Bitcoin, being open-source software, can be improved effectively by a large consensus of users. The collective power of the users can also enhance the security of the system. In contrast to this, a decision-maker in a centralized system can make alterations to the system with little – or sometimes no – consideration for the interests of the members of the system.

Problems Associated with Bitcoin Decentralization


Decentralization of Bitcoin can introduce potential problems, which could be harder to resolve than it is in a centralized institution. The democratic nature of Bitcoin often results in outcomes that are less efficient than their supposed outcome.

In a decentralized system like Bitcoin, for a great change to occur, every member of the system essentially has to vote for the change made to the operating software to be implemented. The members (or users) will only accept those Blockchains or websites like, that have the software features they like. For example, if a group of miners works on a new feature in the software and accepts it, but a larger group of miners disapproves of its implementation, then the feature will not be adopted, and the work of the miners will be effectively ignored. With a complicated system like this, solutions are often compromised.

Also, in a decentralized system, it is much harder to enforce accountability than it is in a centralized system, especially when fraud occurs. For example, in the judiciary system, when a crime is committed, there is a centralized institution that convicts a criminal and effectively enforces the law. In other words, since decision-making is centralized, verdicts are easily reached, therefore, enhancing accountability.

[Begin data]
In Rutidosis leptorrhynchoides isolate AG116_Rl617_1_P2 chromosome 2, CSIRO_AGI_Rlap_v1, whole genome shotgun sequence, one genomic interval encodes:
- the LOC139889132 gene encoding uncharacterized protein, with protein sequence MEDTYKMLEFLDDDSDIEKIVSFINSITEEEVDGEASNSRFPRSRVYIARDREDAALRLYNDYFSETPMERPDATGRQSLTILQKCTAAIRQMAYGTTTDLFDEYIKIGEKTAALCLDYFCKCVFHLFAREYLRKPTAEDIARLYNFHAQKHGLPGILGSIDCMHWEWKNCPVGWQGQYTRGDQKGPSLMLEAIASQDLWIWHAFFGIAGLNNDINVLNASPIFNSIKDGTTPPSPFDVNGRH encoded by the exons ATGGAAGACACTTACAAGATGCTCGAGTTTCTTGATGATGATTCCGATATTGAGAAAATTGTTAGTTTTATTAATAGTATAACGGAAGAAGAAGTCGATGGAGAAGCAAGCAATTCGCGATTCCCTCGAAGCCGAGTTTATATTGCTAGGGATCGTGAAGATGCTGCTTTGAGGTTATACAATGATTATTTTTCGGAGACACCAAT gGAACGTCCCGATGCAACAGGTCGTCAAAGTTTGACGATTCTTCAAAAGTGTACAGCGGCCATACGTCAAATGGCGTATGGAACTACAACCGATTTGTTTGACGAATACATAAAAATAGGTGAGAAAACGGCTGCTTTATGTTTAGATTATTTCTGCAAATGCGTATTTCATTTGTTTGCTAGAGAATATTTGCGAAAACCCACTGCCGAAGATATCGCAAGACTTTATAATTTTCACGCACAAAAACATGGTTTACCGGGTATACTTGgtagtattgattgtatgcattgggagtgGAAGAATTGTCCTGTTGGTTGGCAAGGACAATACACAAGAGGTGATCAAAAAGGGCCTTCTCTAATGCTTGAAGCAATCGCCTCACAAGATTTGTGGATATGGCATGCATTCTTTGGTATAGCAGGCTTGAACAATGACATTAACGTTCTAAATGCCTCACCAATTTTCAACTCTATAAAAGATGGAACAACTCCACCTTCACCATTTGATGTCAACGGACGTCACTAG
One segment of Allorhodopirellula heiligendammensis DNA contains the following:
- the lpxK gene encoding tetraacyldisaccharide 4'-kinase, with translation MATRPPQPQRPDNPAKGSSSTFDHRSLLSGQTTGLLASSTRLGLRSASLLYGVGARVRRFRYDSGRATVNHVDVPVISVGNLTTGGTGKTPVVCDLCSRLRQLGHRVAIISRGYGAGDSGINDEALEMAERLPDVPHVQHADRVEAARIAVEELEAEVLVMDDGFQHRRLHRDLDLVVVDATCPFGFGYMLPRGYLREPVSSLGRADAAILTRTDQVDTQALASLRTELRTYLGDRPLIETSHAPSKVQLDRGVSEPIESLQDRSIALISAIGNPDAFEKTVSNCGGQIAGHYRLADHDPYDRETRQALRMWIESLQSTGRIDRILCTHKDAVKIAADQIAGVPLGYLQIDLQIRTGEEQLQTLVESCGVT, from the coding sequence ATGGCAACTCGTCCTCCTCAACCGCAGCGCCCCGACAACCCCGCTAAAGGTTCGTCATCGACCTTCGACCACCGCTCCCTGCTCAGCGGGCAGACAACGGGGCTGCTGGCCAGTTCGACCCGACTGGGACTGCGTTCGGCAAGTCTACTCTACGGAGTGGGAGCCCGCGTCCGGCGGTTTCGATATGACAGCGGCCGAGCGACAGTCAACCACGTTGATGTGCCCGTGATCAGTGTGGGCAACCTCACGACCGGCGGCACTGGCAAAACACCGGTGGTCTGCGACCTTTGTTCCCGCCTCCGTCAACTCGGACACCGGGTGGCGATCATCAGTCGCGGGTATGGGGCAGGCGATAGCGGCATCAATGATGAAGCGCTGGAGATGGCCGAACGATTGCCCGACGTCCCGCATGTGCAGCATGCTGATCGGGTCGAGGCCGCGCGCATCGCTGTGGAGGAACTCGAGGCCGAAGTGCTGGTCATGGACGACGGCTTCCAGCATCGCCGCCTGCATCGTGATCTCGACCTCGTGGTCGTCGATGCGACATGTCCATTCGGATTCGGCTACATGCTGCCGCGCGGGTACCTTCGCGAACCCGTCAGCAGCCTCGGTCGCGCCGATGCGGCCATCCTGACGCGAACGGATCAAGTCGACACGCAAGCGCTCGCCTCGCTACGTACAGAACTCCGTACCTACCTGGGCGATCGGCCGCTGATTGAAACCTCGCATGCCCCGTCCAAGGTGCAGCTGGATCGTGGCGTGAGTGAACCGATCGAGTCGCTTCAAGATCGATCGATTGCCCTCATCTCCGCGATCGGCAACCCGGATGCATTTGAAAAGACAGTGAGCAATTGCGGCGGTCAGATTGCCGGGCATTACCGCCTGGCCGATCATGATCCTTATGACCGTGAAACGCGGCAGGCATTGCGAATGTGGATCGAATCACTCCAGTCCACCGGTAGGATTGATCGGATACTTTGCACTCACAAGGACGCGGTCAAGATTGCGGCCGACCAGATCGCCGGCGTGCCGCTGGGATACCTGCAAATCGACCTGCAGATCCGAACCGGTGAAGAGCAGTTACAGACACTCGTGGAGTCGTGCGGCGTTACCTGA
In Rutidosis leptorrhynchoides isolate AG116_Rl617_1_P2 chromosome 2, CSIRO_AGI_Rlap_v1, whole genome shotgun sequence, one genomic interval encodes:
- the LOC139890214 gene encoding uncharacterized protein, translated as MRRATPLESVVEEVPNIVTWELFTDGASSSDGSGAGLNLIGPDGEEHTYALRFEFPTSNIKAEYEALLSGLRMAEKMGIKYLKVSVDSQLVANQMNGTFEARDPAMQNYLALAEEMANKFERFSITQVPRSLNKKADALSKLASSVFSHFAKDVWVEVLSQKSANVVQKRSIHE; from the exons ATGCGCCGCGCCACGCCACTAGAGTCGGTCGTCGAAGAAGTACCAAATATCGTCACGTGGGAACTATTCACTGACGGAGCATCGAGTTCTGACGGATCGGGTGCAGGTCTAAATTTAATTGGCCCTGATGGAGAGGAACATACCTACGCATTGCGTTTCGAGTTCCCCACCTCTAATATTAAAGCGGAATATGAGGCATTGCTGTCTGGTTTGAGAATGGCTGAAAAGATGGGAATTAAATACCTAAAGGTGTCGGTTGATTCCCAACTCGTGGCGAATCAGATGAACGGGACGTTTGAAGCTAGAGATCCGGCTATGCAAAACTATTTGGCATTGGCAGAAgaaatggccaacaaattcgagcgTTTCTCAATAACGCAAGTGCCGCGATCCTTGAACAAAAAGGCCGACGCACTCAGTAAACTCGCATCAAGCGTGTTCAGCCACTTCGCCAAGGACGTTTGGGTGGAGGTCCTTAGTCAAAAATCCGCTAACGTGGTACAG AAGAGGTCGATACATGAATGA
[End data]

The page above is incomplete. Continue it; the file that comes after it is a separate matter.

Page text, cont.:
Also, if a centralized institution, like the bank, mismanages funds or transactions, they can be sued and fined because there is a central decision-maker that can be held accountable. By contrast, in a decentralized system, power and decision-making authority are evenly distributed within the system. That is, everyone has equal power in the system. In cases like this, not only is it challenging to attribute responsibility for misdeeds but determining the choice of penalties can be herculean because there is no centralized body of law. Sometimes, to ensure that a system keeps running smoothly, there must be a decision-maker – a leader – that oversees the maintenance and improvement of the system, unlike a system without a decision-maker.

Conclusively, a decentralized system, like Bitcoin, that is run and extremely secured by a great number of computers all over the globe guarantees its availability. Indeed, Bitcoin has achieved over 99.8% uptime (percentage of a system’s availability) since its inception and 100% uptime over the past eight years. Failure of a computer does not affect the overall network in any way.

The continuous rise of Bitcoin and other cryptocurrencies shows that the market demand for these products keeps increasing. However, the long-term viability of a decentralized system is up in the air. While the decentralized nature of Bitcoin “democratizes” payment, and effectively distributes the decision-making power across the system, the obvious absence of a decision-making authority sometimes compromises accountability and innovation.